They also started to put up siding today. Of course, Lulu wanted to be in the picture!

Simon looking very brown and a lot like Lulu, but not about to be left out. “What about me? I’m cute. Take my picture. Take my picture.”

Comments { 9 } September 9, 2004

Back Porch Rebuild 9.02.04

Exteriors, Restoration Diary

The plywood floor has been put in. We took out the original flooring because the floor was up to 5″ off level in places and the supports under the floor were rotten in areas and needed to be replaced.

Our new back door has been put in.

The piece of plywood propped up against the wall is serving as a temporary bathroom door.

The best thing about the new door is that it has been moved to line up with the kitchen door.

Comments { 7 } September 2, 2004

Exterior (Months Later) Only Week 2

Exteriors, Restoration Diary

After much delay, work on the exterior is moving forward. Finally. Huge sigh of relief. The contractor and his team started last week.

We have determined that this part of the back porch (see picture below) was added on.


It must have had a flat roof when it was built because we found asbestos shingles covering the back wall. The roof was extended over the the addition sometime in the not too distant past . If we didn’t need the space for our washer and dryer I’d be tempted to tear down the addition.


The team made a lot of progress with sanding and patching the wood siding. There is still alot more to do though…


The points on the rafter tails have been added back. They were sawed off sometime after we placed an offer on the house and before we closed escrow. A home improvement project gone bad – we aren’t sure why…


We were feeling rather brave so we took the bars off the large window on the porch. Although, I have to admit that I have gotten used to the bars in a way and they gave me a sense of securiy. It is hard not to feel a little vulnerable with them gone. On the other hand, it is so nice to look out the window and not feel like I am a prisoner in my own home.


Comments { 5 } August 16, 2004

When No News is Bad News

Problems halt our restoration

Exteriors, Restoration Diary

bp_02Our back porch is really such a mess!

The old adage “No news is good news” doesn’t always ring true. I haven’t written in a while because we ran into some problems with our back porch that required us to rethink our exterior restoration. We halted work completely for the past month so that we could figure out what we are going to do about our back porch and how much we can afford to do.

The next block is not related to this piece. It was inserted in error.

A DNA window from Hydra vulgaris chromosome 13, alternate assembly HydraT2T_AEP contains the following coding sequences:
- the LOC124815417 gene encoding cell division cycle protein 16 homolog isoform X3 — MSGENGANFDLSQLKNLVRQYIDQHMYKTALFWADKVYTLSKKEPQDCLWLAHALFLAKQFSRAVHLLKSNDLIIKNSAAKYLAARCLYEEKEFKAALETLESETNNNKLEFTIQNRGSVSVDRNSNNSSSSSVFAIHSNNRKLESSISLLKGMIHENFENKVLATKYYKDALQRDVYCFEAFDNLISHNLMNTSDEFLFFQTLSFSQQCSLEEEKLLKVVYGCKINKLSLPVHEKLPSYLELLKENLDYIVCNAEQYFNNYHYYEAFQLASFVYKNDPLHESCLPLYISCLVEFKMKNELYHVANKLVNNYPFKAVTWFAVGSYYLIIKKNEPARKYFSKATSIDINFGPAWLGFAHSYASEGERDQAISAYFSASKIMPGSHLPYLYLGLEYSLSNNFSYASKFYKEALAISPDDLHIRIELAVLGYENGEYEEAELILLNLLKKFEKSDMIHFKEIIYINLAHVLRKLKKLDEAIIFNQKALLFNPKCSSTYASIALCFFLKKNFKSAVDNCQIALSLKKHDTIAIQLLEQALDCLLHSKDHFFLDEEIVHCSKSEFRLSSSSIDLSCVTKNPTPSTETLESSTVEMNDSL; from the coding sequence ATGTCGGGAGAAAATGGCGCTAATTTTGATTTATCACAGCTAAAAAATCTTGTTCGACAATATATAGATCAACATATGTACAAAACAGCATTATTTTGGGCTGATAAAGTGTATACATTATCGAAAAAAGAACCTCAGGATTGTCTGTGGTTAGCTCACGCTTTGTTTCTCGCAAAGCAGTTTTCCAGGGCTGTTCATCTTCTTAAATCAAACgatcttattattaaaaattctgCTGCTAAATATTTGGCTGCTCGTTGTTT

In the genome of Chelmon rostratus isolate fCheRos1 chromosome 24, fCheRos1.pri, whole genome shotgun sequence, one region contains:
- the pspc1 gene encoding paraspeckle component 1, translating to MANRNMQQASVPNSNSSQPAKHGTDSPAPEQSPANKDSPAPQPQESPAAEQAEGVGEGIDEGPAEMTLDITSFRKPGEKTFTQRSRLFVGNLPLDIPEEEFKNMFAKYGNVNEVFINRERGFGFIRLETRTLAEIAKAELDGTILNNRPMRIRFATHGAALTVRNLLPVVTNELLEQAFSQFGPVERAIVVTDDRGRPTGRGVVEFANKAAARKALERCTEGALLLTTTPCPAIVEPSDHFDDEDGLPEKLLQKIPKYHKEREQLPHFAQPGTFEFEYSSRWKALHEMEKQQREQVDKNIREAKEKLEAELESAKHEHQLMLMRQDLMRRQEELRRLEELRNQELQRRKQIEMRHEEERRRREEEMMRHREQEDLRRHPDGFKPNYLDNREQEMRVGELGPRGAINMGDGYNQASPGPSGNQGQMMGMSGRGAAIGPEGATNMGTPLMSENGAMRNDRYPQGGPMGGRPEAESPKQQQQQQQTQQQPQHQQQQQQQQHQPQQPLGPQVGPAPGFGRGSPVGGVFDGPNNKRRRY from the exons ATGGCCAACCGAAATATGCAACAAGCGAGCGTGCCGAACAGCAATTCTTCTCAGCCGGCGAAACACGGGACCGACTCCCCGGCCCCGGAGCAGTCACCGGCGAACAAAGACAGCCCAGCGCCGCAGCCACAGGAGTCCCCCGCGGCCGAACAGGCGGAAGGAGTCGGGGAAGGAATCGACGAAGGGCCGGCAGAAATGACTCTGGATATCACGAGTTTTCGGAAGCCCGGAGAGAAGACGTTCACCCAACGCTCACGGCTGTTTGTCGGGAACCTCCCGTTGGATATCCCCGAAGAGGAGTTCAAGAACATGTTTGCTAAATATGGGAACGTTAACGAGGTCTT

bp_001Back porch appears to have been enclosed with wood scraps and odds-and-ends, but no real framing.

The back porch used to be open. It was enclosed sometime prior to the house being shingled with asbestos tiles in the late 1940′s – early 1950′s. We discovered that the enclosed wall and windows have NO framing! The walls, windows and door are all different depths from the house. The back porch is a hobbled together mess inside and out.

bp_11Detail of the “construction”

One of our dining room windows looks out onto the ugly back porch. When the view was open to the outside I am sure a lot of light streamed in but now the dining room tends to be dark and the view leaves much to be desired.

bp_004View from dining room window

Our goals are to let in more light and to relocated the washer and dryer to one end of the porch and enclose them in a cabinet. We want to put in new windows and relocate the back door to the middle of the porch.

bp_006Window juts out 10 inches from the wall.

Another concern is an upstairs sleeping porch that was added to the house around 1918. The porch is built to the end of the roof rafters right on top of the old cedar shake roof. We are concerned that the porch isn’t adequately supported. Prior to buying the house we had a structural engineer look into this and some other problems with the house. The structural engineer felt that the support for the room was adequate.

Several other people, who are knowledgeable about old houses, have told us that the room is sloping downward and we are at risk of having it fall off the back of our house during an earthquake!

bp_0003Sleeping porch built to the edge of the roof rafters

We also found evidence of termite damage along our new foundation. All this had me sticking my head in the proverbial sand because, in truth, I just “didn’t want to deal with it.”

bp_007Wires hanging off the back of our house. How ghetto is that?